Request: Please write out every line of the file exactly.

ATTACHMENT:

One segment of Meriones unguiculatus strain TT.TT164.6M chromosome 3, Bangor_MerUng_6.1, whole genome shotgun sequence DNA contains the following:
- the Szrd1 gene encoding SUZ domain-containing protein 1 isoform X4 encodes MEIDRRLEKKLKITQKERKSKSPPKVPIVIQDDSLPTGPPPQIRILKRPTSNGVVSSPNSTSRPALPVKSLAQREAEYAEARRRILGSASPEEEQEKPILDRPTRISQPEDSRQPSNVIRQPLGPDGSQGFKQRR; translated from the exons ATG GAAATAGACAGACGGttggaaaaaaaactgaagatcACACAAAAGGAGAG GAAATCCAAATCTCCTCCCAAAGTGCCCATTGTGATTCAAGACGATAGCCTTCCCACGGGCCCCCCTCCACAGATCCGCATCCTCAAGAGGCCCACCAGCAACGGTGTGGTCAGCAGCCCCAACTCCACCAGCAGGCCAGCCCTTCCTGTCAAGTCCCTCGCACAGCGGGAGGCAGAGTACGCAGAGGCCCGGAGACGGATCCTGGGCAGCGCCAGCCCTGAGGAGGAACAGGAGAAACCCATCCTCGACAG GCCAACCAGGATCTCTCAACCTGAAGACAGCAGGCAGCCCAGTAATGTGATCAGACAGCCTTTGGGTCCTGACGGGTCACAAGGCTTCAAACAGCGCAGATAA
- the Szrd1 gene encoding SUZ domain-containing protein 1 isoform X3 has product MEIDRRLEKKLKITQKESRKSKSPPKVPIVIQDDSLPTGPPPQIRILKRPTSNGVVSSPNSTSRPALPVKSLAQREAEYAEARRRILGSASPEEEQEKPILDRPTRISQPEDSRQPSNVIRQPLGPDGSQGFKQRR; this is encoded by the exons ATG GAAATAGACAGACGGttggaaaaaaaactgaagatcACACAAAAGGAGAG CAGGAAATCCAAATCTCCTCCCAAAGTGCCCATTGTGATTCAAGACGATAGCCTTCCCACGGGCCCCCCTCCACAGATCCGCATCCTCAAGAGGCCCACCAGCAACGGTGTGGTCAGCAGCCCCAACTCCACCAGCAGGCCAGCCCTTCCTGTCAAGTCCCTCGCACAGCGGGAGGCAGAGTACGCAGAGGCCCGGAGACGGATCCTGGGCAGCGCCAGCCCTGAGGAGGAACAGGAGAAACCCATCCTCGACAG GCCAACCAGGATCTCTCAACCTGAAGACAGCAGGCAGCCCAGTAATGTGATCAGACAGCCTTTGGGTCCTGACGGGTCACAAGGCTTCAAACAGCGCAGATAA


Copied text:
One segment of Meriones unguiculatus strain TT.TT164.6M chromosome 3, Bangor_MerUng_6.1, whole genome shotgun sequence DNA contains the following:
- the Szrd1 gene encoding SUZ domain-containing protein 1 isoform X4 encodes MEIDRRLEKKLKITQKERKSKSPPKVPIVIQDDSLPTGPPPQIRILKRPTSNGVVSSPNSTSRPALPVKSLAQREAEYAEARRRILGSASPEEEQEKPILDRPTRISQPEDSRQPSNVIRQPLGPDGSQGFKQRR; translated from the exons ATG GAAATAGACAGACGGttggaaaaaaaactgaagatcACACAAAAGGAGAG GAAATCCAAATCTCCTCCCAAAGTGCCCATTGTGATTCAAGACGATAGCCTTCCCACGGGCCCCCCTCCACAGATCCGCATCCTCAAGAGGCCCACCAGCAACGGTGTGGTCAGCAGCCCCAACTCCACCAGCAGGCCAGCCCTTCCTGTCAAGTCCCTCGCACAGCGGGAGGCAGAGTACGCAGAGGCCCGGAGACGGATCCTGGGCAGCGCCAGCCCTGAGGAGGAACAGGAGAAACCCATCCTCGACAG GCCAACCAGGATCTCTCAACCTGAAGACAGCAGGCAGCCCAGTAATGTGATCAGACAGCCTTTGGGTCCTGACGGGTCACAAGGCTTCAAACAGCGCAGATAA
- the Szrd1 gene encoding SUZ domain-containing protein 1 isoform X3 has product MEIDRRLEKKLKITQKESRKSKSPPKVPIVIQDDSLPTGPPPQIRILKRPTSNGVVSSPNSTSRPALPVKSLAQREAEYAEARRRILGSASPEEEQEKPILDRPTRISQPEDSRQPSNVIRQPLGPDGSQGFKQRR; this is encoded by the exons ATG GAAATAGACAGACGGttggaaaaaaaactgaagatcACACAAAAGGAGAG CAGGAAATCCAAATCTCCTCCCAAAGTGCCCATTGTGATTCAAGACGATAGCCTTCCCACGGGCCCCCCTCCACAGATCCGCATCCTCAAGAGGCCCACCAGCAACGGTGTGGTCAGCAGCCCCAACTCCACCAGCAGGCCAGCCCTTCCTGTCAAGTCCCTCGCACAGCGGGAGGCAGAGTACGCAGAGGCCCGGAGACGGATCCTGGGCAGCGCCAGCCCTGAGGAGGAACAGGAGAAACCCATCCTCGACAG GCCAACCAGGATCTCTCAACCTGAAGACAGCAGGCAGCCCAGTAATGTGATCAGACAGCCTTTGGGTCCTGACGGGTCACAAGGCTTCAAACAGCGCAGATAA